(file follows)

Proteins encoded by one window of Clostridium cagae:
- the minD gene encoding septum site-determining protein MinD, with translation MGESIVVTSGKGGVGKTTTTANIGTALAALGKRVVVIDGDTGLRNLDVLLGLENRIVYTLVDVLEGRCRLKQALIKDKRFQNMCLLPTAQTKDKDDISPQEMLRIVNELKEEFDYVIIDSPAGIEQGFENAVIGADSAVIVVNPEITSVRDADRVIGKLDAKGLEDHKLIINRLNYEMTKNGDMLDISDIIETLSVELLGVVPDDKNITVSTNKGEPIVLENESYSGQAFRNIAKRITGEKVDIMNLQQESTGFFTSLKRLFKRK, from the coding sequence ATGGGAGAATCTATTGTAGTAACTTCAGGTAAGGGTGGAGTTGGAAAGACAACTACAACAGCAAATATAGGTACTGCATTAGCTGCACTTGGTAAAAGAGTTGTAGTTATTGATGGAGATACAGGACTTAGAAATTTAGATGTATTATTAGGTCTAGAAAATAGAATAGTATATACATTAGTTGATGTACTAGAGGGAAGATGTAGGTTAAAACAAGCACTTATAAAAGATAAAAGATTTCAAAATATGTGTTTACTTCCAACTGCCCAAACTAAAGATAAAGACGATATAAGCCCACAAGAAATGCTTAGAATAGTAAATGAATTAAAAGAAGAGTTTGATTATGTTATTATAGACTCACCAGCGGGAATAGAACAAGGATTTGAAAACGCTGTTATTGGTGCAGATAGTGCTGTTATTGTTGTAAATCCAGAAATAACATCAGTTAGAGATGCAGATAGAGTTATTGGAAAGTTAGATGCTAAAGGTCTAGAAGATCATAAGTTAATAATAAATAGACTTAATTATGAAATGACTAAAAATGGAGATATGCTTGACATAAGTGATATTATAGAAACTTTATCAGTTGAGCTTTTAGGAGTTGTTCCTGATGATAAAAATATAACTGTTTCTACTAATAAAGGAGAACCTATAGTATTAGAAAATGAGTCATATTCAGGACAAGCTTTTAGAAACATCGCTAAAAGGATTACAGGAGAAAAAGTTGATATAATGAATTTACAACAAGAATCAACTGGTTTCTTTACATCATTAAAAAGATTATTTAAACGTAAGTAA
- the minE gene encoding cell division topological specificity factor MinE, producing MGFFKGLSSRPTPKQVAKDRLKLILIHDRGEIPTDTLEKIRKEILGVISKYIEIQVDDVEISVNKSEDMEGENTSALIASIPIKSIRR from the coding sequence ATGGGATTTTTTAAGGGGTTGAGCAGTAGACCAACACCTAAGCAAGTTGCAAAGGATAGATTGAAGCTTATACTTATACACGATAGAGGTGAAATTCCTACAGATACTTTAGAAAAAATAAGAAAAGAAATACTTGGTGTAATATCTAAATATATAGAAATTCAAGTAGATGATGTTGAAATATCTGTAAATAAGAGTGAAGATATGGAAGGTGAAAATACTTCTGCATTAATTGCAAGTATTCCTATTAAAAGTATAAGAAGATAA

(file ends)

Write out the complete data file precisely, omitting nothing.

Proteins encoded by one window of Clostridium cagae:
- the minD gene encoding septum site-determining protein MinD, with translation MGESIVVTSGKGGVGKTTTTANIGTALAALGKRVVVIDGDTGLRNLDVLLGLENRIVYTLVDVLEGRCRLKQALIKDKRFQNMCLLPTAQTKDKDDISPQEMLRIVNELKEEFDYVIIDSPAGIEQGFENAVIGADSAVIVVNPEITSVRDADRVIGKLDAKGLEDHKLIINRLNYEMTKNGDMLDISDIIETLSVELLGVVPDDKNITVSTNKGEPIVLENESYSGQAFRNIAKRITGEKVDIMNLQQESTGFFTSLKRLFKRK, from the coding sequence ATGGGAGAATCTATTGTAGTAACTTCAGGTAAGGGTGGAGTTGGAAAGACAACTACAACAGCAAATATAGGTACTGCATTAGCTGCACTTGGTAAAAGAGTTGTAGTTATTGATGGAGATACAGGACTTAGAAATTTAGATGTATTATTAGGTCTAGAAAATAGAATAGTATATACATTAGTTGATGTACTAGAGGGAAGATGTAGGTTAAAACAAGCACTTATAAAAGATAAAAGATTTCAAAATATGTGTTTACTTCCAACTGCCCAAACTAAAGATAAAGACGATATAAGCCCACAAGAAATGCTTAGAATAGTAAATGAATTAAAAGAAGAGTTTGATTATGTTATTATAGACTCACCAGCGGGAATAGAACAAGGATTTGAAAACGCTGTTATTGGTGCAGATAGTGCTGTTATTGTTGTAAATCCAGAAATAACATCAGTTAGAGATGCAGATAGAGTTATTGGAAAGTTAGATGCTAAAGGTCTAGAAGATCATAAGTTAATAATAAATAGACTTAATTATGAAATGACTAAAAATGGAGATATGCTTGACATAAGTGATATTATAGAAACTTTATCAGTTGAGCTTTTAGGAGTTGTTCCTGATGATAAAAATATAACTGTTTCTACTAATAAAGGAGAACCTATAGTATTAGAAAATGAGTCATATTCAGGACAAGCTTTTAGAAACATCGCTAAAAGGATTACAGGAGAAAAAGTTGATATAATGAATTTACAACAAGAATCAACTGGTTTCTTTACATCATTAAAAAGATTATTTAAACGTAAGTAA
- the minE gene encoding cell division topological specificity factor MinE, producing MGFFKGLSSRPTPKQVAKDRLKLILIHDRGEIPTDTLEKIRKEILGVISKYIEIQVDDVEISVNKSEDMEGENTSALIASIPIKSIRR from the coding sequence ATGGGATTTTTTAAGGGGTTGAGCAGTAGACCAACACCTAAGCAAGTTGCAAAGGATAGATTGAAGCTTATACTTATACACGATAGAGGTGAAATTCCTACAGATACTTTAGAAAAAATAAGAAAAGAAATACTTGGTGTAATATCTAAATATATAGAAATTCAAGTAGATGATGTTGAAATATCTGTAAATAAGAGTGAAGATATGGAAGGTGAAAATACTTCTGCATTAATTGCAAGTATTCCTATTAAAAGTATAAGAAGATAA